Tuesday, April 19, 2011

Not an Abomination at all

There is something interesting happening in the gaming industry right now.

Valve software is using the hype around the release of Portal 2 to promote a selection of indie games available through steam.

The idea is if enough people buy and play games from the “potato sack” http://store.steampowered.com/sub/7586/ they’ll release Portal 2 early.

It’s an interesting strategy, using excitement for a long anticipated product to push 13 titles by independents.

The execution has been great. The community first got wind that something was up on the 1st of April, when they were playing these indie games and Portal 2 themed levels started popping up. They could then follow clues in those games to clues in the real world! It seems quite intricate http://forums.steampowered.com/forums/showthread.php?t=1824635

Then supposedly once enough clues we found Glados@home came online. The idea then being that if enough people played the Portal2 themed content we could reboot Glados sooner.

I must say at first I was offended that they wanted me to spend more money and time to try and get portal 2 early. But hearing the Defence Grid guy having a conversation with Glados was just too funny to miss!

It’s a very interesting promotion and reinforces Valves position as a leader in the ongoing development of gaming in an online world.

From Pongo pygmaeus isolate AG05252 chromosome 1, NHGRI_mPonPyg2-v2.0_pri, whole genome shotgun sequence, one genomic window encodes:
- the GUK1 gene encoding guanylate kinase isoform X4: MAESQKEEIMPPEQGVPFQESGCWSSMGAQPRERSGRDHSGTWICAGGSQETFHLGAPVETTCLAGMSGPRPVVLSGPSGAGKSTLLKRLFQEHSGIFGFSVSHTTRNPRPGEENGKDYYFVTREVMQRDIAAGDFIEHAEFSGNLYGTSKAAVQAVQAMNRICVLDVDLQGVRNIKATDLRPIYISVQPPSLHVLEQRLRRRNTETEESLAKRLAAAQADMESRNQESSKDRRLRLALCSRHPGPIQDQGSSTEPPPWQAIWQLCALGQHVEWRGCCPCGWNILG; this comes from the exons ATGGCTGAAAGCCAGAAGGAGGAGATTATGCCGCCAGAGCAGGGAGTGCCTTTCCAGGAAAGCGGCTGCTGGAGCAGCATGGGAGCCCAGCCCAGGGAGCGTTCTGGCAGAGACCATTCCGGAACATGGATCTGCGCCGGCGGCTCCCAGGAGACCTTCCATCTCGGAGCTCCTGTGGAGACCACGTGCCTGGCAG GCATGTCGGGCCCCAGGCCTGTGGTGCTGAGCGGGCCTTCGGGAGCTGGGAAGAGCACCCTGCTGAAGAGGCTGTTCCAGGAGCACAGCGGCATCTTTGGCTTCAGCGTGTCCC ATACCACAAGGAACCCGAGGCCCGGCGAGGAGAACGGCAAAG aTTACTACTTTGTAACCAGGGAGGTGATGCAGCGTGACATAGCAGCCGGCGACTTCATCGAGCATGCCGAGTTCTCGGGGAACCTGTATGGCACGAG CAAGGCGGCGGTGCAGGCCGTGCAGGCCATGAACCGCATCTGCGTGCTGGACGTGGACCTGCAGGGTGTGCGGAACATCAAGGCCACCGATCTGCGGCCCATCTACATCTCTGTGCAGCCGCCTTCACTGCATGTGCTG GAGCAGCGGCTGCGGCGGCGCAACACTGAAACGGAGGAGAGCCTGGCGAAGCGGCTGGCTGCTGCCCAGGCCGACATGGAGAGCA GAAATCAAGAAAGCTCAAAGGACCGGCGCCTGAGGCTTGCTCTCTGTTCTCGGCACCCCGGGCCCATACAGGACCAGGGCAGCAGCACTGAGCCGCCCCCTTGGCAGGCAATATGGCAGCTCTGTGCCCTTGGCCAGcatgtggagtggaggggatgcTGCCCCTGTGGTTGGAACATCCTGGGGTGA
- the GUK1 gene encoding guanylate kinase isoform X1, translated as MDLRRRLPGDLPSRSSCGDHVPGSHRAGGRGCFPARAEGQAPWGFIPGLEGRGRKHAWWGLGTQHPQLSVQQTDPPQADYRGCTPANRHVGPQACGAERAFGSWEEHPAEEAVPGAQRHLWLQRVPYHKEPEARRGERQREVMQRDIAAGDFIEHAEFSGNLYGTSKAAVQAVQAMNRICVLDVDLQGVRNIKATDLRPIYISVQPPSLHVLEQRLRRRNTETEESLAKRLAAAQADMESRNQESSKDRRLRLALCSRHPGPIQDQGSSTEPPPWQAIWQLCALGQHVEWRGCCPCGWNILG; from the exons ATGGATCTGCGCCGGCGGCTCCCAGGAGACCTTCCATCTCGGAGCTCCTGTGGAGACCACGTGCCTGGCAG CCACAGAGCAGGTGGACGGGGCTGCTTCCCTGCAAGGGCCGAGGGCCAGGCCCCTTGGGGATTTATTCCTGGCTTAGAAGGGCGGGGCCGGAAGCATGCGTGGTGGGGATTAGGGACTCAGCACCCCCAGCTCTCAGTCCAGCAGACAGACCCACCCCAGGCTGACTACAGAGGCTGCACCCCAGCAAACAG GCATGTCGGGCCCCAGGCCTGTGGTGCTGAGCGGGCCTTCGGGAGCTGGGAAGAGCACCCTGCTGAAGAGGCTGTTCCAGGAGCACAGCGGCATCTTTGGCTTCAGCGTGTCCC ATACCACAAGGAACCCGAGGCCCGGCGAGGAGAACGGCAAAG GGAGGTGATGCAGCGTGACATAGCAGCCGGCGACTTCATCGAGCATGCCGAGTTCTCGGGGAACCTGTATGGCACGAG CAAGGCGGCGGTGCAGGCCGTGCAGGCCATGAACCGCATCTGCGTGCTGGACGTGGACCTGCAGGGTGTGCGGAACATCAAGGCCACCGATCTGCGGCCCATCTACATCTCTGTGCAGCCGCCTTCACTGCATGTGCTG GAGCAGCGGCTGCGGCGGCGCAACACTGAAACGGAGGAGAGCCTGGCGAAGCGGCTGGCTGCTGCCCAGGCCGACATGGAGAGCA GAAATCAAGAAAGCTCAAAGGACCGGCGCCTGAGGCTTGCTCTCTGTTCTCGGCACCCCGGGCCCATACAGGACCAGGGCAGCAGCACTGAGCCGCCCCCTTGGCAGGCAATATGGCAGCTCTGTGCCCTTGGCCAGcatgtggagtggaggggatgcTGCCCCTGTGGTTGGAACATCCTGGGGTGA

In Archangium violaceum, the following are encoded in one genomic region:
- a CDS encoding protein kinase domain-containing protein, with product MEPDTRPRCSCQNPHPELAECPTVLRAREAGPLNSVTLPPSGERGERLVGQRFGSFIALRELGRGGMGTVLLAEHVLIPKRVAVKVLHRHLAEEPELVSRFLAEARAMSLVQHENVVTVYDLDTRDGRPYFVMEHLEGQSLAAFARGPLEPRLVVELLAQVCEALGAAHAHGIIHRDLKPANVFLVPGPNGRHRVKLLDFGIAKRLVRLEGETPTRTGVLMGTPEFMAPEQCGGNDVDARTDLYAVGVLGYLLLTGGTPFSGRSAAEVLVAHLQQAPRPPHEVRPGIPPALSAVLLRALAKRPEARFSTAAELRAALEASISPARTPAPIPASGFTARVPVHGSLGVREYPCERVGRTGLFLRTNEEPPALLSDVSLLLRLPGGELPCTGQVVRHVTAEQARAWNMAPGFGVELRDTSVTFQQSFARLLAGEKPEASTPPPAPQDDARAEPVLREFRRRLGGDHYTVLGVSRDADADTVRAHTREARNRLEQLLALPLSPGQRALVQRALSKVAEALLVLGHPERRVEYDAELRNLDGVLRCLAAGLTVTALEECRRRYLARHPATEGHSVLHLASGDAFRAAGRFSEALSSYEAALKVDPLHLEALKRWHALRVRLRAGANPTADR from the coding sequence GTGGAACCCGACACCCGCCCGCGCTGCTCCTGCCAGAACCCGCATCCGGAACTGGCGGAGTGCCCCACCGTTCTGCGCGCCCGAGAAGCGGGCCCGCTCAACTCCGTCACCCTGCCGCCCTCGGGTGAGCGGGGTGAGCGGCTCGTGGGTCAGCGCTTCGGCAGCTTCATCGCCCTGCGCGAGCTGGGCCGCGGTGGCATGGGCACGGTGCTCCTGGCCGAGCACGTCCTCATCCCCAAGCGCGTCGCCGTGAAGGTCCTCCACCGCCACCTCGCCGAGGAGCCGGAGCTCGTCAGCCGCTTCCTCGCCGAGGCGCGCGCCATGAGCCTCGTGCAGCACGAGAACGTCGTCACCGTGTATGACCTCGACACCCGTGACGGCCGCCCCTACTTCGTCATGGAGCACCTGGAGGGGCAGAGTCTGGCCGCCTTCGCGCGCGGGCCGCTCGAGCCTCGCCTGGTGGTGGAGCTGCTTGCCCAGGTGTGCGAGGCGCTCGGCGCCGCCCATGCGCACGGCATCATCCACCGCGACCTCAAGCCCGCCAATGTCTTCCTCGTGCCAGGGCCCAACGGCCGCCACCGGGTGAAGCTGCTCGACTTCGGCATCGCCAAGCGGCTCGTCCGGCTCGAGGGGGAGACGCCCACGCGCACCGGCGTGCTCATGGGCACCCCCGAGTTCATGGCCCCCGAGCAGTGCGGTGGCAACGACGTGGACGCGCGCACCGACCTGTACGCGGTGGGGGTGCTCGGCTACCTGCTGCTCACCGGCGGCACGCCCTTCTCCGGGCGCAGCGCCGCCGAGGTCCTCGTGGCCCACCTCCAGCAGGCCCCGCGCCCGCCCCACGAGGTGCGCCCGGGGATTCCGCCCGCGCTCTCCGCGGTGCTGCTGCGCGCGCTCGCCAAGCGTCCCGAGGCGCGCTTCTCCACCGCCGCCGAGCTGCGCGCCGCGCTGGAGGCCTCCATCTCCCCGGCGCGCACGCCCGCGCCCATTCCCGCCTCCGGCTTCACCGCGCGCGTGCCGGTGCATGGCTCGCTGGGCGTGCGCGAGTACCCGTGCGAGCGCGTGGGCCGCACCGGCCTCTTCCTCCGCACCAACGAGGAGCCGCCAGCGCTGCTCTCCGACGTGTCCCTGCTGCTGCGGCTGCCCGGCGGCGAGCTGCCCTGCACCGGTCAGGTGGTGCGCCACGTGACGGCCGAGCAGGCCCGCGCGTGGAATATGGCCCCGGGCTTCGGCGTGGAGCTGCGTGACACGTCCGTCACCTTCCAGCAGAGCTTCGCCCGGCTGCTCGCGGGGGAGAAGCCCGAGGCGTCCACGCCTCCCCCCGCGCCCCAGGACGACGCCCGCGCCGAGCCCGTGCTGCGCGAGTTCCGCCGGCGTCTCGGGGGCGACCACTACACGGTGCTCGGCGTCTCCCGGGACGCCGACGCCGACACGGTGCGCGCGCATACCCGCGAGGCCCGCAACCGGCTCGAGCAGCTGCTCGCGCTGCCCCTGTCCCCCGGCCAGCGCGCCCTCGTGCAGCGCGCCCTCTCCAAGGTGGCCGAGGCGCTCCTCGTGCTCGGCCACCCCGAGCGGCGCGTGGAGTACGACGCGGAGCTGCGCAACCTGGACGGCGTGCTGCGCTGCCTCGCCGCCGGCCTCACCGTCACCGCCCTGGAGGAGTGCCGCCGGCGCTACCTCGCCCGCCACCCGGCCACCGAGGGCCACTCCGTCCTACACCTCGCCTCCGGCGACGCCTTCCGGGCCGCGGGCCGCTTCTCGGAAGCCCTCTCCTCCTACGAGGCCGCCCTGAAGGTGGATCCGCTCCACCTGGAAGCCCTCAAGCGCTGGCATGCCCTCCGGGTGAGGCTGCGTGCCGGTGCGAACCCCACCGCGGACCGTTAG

Oh yes just FYI - that title won't make sense to anyone but the person to whom it does.

Monday, April 18, 2011

I guess they didn't see my last post

Clearly they're not reading my blog!

I'm sorry but stuff like this doesn't work on those with critical thinking abilities.

Pushing propaganda for a physical product onto a market where the user can instantly get what they want, is a desperate strategy.

Please can we just move on from DVD already?

Wednesday, April 6, 2011

Swashbuckling Scoundrels

OK it's been a while since I've had a rant so please indulge me. There's a lot of news buzzing around about piracy and Intellectual Property legislation at the moment. I'm not really going to argue the ethics and philosophical elements of both sides of the debate. What I'm interested in the reality of the situation as it stands.

That is; The pirates have a better product!

It’s already entirely possible for a person with average computer literacy to never watch free to air TV again. It's all there available to be delivered over your net connection! There are legal streaming services running right now that make it possible to catch all your favorite shows with just a little organistation.

Some of these services are facing backlash from the established media industries which may result in a contraction of the sphere of available contentThe thing is, this path, the streaming service path, is a great solution to the media industries concerns. You see those services make it easy for people to get their content legally. Remember how if you make something easy, more people will do it!?

What the content creators are failing to grasp, is that users with sufficient technical sophistication are  able to locate and acquire any content they desire. That's the simple reality. This is the market they're finding themselves in and they're not liking it at all! The "pirates" have a better product.

If you want to legally watch a movie in the comfort of you own home you need to wait until that movie is released in a format you can consume, these releases come months or years after the theatrical release. The pirates don't have to wait at all. They can watch the latest block buster movie when it's still in theaters. The quality is often poor, but it's important to note that people are willing to suffer low quality just to experience the new content in their homes, that says a lot for making the content easier to access. Doesn't it?